Host: China is undoubtedly one of the key participants at the G20 Summit. We have here with us Her Excellency Fu Ying, Chinese Ambassador to the UK. Welcome to BBC News.
Fu Ying: Thank you for the invitation.
Host: First I would like to know what is China's expectation for the Summit?
Fu Ying: China comes with an expectation for solidarity, cooperation and confidence-building. We hope that the participating countries can send out a single signal to demonstrate to the world that we are working hard to recover the market and rebuild confidence. We will also reconfirm our opposition against protectionism and commitments to assist poor countries.
Host: Considering that the US and UK have different views with the countries on the European continent on whether to adopt the new global stimulus package, do you see any possibility for agreements?
Fu Ying: I believe parties concerned can reach some agreements on this issue. We believe that all countries should do their best to stimulate economic growth in light of their own capacity and conditions, as they are hit differently by this financial crisis.
Host: In this financial tsunami, China obviously is much more resilient than most of the other countries. Is China willing to inject more capital to the world economy? If so, does China expect any reward?
Fu Ying: China does not fare much better. The crisis has already taken a heavy hit on us. However, banks have not suffered much due to strong governmental regulation. But the crisis has affected many ordinary people and their families. It affects employment. Migrant workers lose their jobs. College graduates find it hard to get jobs. Therefore, it is crucial for China to work with other countries to prevent a further recession of global economy.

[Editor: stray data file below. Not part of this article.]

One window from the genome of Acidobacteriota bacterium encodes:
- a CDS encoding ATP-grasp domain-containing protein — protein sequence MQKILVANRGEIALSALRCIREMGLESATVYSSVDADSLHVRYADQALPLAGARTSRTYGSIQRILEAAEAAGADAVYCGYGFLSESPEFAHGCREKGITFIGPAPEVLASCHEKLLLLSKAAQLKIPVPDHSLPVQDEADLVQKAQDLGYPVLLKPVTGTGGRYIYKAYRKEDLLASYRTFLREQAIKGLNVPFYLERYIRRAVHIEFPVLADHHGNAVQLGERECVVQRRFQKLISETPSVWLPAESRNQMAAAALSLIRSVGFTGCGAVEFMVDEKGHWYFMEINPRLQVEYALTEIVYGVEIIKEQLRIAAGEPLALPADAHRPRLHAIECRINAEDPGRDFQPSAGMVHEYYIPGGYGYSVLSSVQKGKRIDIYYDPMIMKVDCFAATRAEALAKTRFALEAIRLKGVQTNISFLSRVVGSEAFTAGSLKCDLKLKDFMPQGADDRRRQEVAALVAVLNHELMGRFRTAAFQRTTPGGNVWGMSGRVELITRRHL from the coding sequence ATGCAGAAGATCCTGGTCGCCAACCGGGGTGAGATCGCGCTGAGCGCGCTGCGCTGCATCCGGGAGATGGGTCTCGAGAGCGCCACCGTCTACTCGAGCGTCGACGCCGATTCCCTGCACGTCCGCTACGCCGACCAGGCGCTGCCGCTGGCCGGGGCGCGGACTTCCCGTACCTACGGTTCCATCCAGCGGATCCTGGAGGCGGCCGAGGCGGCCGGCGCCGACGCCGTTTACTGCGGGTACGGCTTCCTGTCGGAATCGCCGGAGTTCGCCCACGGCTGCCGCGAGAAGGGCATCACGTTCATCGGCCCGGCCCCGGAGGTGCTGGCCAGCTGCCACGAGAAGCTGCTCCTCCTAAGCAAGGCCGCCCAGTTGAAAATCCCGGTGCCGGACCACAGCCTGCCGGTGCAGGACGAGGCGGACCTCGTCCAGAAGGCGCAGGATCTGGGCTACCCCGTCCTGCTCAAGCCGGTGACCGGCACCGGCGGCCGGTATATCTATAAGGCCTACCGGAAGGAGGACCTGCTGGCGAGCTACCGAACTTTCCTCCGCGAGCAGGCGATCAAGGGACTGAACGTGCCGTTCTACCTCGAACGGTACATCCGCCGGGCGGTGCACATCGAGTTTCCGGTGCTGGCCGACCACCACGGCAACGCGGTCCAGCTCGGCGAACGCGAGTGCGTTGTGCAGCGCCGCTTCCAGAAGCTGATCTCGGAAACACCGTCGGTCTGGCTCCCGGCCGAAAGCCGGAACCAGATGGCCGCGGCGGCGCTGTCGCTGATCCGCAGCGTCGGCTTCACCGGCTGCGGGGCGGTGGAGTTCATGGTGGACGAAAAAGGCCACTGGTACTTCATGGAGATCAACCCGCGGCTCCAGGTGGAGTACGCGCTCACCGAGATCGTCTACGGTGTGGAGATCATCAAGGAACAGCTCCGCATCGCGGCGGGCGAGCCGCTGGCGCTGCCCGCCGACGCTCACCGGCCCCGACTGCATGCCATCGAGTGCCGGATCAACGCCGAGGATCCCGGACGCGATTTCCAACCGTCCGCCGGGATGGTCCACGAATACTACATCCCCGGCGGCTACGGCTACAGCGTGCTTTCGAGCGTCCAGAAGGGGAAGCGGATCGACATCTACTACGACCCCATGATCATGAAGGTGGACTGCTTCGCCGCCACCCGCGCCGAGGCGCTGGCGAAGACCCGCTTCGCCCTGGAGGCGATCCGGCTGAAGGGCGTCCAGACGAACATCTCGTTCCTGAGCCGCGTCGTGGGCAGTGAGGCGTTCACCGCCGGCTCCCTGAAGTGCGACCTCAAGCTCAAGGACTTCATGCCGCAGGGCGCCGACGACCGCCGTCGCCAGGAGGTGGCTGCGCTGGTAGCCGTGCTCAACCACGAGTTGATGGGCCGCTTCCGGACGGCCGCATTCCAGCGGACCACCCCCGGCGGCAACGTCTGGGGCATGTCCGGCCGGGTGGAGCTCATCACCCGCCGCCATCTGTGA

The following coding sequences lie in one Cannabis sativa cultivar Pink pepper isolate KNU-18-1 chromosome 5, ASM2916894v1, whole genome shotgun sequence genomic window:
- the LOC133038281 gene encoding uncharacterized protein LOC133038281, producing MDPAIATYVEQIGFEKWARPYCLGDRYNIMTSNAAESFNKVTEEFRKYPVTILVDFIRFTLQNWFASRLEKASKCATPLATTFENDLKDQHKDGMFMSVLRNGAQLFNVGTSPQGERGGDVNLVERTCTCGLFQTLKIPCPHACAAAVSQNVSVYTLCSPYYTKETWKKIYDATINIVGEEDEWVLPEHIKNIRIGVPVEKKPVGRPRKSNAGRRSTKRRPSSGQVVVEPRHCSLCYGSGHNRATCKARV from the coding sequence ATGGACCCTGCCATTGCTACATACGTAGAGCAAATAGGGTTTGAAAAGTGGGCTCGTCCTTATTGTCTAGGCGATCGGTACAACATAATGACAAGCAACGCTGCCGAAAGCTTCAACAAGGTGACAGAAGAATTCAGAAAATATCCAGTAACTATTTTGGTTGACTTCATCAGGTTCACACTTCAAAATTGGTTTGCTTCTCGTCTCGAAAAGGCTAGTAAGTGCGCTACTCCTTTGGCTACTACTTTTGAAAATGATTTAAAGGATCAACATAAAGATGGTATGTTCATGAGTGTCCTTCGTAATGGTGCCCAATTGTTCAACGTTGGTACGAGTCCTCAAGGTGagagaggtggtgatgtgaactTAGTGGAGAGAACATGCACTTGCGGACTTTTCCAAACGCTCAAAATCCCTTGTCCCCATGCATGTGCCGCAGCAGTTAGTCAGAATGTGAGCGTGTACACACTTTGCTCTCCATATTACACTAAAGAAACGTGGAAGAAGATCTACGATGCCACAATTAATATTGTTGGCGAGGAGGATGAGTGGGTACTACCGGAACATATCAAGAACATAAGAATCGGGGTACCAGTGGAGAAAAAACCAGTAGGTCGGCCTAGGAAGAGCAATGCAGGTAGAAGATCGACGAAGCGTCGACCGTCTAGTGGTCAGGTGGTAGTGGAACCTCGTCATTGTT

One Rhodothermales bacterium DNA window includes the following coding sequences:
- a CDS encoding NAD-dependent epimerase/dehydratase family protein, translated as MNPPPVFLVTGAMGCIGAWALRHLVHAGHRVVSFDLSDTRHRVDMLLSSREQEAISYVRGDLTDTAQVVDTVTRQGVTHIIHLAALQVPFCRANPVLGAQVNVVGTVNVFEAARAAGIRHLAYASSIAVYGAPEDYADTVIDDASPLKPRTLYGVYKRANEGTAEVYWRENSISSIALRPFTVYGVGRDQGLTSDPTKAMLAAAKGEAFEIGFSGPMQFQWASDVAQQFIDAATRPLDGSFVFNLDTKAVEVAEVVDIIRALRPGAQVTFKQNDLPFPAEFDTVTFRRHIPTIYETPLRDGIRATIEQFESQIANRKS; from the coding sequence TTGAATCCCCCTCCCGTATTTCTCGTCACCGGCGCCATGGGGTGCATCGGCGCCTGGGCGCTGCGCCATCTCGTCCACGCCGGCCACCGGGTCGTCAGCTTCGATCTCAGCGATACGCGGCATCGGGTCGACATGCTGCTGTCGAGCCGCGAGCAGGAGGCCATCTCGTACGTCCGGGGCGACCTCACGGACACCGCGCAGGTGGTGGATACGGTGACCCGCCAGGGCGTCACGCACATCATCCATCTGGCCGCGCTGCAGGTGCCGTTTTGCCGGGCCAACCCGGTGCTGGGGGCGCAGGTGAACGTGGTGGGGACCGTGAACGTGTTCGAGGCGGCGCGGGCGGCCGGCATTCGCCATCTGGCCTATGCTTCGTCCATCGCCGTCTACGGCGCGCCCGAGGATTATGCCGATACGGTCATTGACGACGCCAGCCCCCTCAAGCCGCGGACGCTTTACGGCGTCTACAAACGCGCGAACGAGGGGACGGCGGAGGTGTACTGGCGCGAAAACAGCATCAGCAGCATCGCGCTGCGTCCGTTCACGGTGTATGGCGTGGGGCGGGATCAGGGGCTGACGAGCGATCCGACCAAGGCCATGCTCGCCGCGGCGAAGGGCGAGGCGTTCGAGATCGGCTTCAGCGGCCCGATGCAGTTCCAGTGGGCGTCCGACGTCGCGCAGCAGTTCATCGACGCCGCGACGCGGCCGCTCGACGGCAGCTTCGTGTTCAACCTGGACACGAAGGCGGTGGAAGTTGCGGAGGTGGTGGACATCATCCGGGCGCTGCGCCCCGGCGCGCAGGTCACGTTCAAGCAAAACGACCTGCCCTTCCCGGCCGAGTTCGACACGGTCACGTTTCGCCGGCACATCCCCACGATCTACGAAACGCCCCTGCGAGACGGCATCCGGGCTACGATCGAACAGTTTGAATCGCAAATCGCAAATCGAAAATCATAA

China contributed a lot to tackle the crisis. For instance, we entered into currency exchange agreements or Chiang Mai Initiative with many of our neighbours. We provided help to the World Bank and offered assistance to certain countries through bilateral channels. We support additional funding to the IMF and are ready to increase contribution based on the existing quota, which is less than 4%. We also hope to see reform in IMF's governing structure and quota system and are ready to make more contribution after the reform. Given that reform takes time, we also support IMF expanding its funding channel and have announced our open position in the possibility of bond issuance by IMF.
Host: Is it right that China indeed hopes to play a bigger role in the world, including greater say over IMF's administration?
Fu Ying: I would rather say that IMF needs reform and developing countries including China should be given a greater say. Back to the topic of contribution to the world. Some argue that countries with bigger foreign reserve should make bigger contribution. I don't think that justified. China's foreign reserve is not government money. Neither the government nor the Premier can use it. It belongs to the people and the businesses. As the safekeeper, the Central Bank is to prevent any possibility for devaluation. That is a huge responsibility. If the Central Bank hopes to purchase IMF bonds with the foreign reserve, it has to provide guarantee and assure the public that the investment is as safe as that in American debts.
Host: Ambassador Fu Ying, thank you for your time.
Fu Ying: Thank you.